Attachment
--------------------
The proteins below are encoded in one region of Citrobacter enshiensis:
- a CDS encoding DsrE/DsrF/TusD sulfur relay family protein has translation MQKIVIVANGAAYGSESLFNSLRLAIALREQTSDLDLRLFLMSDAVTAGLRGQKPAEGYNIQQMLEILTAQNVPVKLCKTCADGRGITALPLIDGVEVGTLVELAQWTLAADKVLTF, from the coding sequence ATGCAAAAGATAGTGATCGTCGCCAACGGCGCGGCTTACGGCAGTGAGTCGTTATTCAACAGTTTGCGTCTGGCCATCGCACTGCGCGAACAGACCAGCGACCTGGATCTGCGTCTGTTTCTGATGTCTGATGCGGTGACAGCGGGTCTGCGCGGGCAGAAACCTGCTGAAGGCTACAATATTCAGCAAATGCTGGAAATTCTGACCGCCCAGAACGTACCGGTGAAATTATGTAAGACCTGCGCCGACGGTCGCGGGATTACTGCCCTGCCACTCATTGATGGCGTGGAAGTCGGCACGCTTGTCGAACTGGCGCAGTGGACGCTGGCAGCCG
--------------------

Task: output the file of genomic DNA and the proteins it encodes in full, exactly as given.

The proteins below are encoded in one region of Citrobacter enshiensis:
- a CDS encoding DsrE/DsrF/TusD sulfur relay family protein has translation MQKIVIVANGAAYGSESLFNSLRLAIALREQTSDLDLRLFLMSDAVTAGLRGQKPAEGYNIQQMLEILTAQNVPVKLCKTCADGRGITALPLIDGVEVGTLVELAQWTLAADKVLTF, from the coding sequence ATGCAAAAGATAGTGATCGTCGCCAACGGCGCGGCTTACGGCAGTGAGTCGTTATTCAACAGTTTGCGTCTGGCCATCGCACTGCGCGAACAGACCAGCGACCTGGATCTGCGTCTGTTTCTGATGTCTGATGCGGTGACAGCGGGTCTGCGCGGGCAGAAACCTGCTGAAGGCTACAATATTCAGCAAATGCTGGAAATTCTGACCGCCCAGAACGTACCGGTGAAATTATGTAAGACCTGCGCCGACGGTCGCGGGATTACTGCCCTGCCACTCATTGATGGCGTGGAAGTCGGCACGCTTGTCGAACTGGCGCAGTGGACGCTGGCAGCCG